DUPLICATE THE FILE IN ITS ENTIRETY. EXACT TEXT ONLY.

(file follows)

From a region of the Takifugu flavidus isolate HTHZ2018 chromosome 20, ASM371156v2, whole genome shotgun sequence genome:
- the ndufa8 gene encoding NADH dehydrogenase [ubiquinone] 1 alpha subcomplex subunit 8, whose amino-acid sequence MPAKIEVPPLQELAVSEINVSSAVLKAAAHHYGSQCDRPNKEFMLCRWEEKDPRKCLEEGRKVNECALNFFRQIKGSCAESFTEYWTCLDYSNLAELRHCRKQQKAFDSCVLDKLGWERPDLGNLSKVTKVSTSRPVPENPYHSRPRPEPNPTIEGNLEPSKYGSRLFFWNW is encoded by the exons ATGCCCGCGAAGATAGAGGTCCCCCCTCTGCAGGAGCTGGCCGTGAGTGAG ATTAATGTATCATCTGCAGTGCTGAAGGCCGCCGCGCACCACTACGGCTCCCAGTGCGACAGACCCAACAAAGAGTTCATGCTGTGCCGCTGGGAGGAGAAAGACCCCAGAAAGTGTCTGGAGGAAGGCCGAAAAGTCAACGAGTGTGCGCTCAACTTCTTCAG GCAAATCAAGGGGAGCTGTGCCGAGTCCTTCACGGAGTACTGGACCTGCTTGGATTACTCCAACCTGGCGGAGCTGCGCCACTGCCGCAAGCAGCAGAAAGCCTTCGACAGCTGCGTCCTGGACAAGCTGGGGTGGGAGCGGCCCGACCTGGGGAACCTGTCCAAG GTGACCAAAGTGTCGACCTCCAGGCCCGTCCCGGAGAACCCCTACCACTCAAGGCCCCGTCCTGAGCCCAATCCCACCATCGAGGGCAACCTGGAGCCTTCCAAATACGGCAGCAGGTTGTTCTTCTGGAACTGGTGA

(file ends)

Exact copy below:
From a region of the Takifugu flavidus isolate HTHZ2018 chromosome 20, ASM371156v2, whole genome shotgun sequence genome:
- the ndufa8 gene encoding NADH dehydrogenase [ubiquinone] 1 alpha subcomplex subunit 8, whose amino-acid sequence MPAKIEVPPLQELAVSEINVSSAVLKAAAHHYGSQCDRPNKEFMLCRWEEKDPRKCLEEGRKVNECALNFFRQIKGSCAESFTEYWTCLDYSNLAELRHCRKQQKAFDSCVLDKLGWERPDLGNLSKVTKVSTSRPVPENPYHSRPRPEPNPTIEGNLEPSKYGSRLFFWNW is encoded by the exons ATGCCCGCGAAGATAGAGGTCCCCCCTCTGCAGGAGCTGGCCGTGAGTGAG ATTAATGTATCATCTGCAGTGCTGAAGGCCGCCGCGCACCACTACGGCTCCCAGTGCGACAGACCCAACAAAGAGTTCATGCTGTGCCGCTGGGAGGAGAAAGACCCCAGAAAGTGTCTGGAGGAAGGCCGAAAAGTCAACGAGTGTGCGCTCAACTTCTTCAG GCAAATCAAGGGGAGCTGTGCCGAGTCCTTCACGGAGTACTGGACCTGCTTGGATTACTCCAACCTGGCGGAGCTGCGCCACTGCCGCAAGCAGCAGAAAGCCTTCGACAGCTGCGTCCTGGACAAGCTGGGGTGGGAGCGGCCCGACCTGGGGAACCTGTCCAAG GTGACCAAAGTGTCGACCTCCAGGCCCGTCCCGGAGAACCCCTACCACTCAAGGCCCCGTCCTGAGCCCAATCCCACCATCGAGGGCAACCTGGAGCCTTCCAAATACGGCAGCAGGTTGTTCTTCTGGAACTGGTGA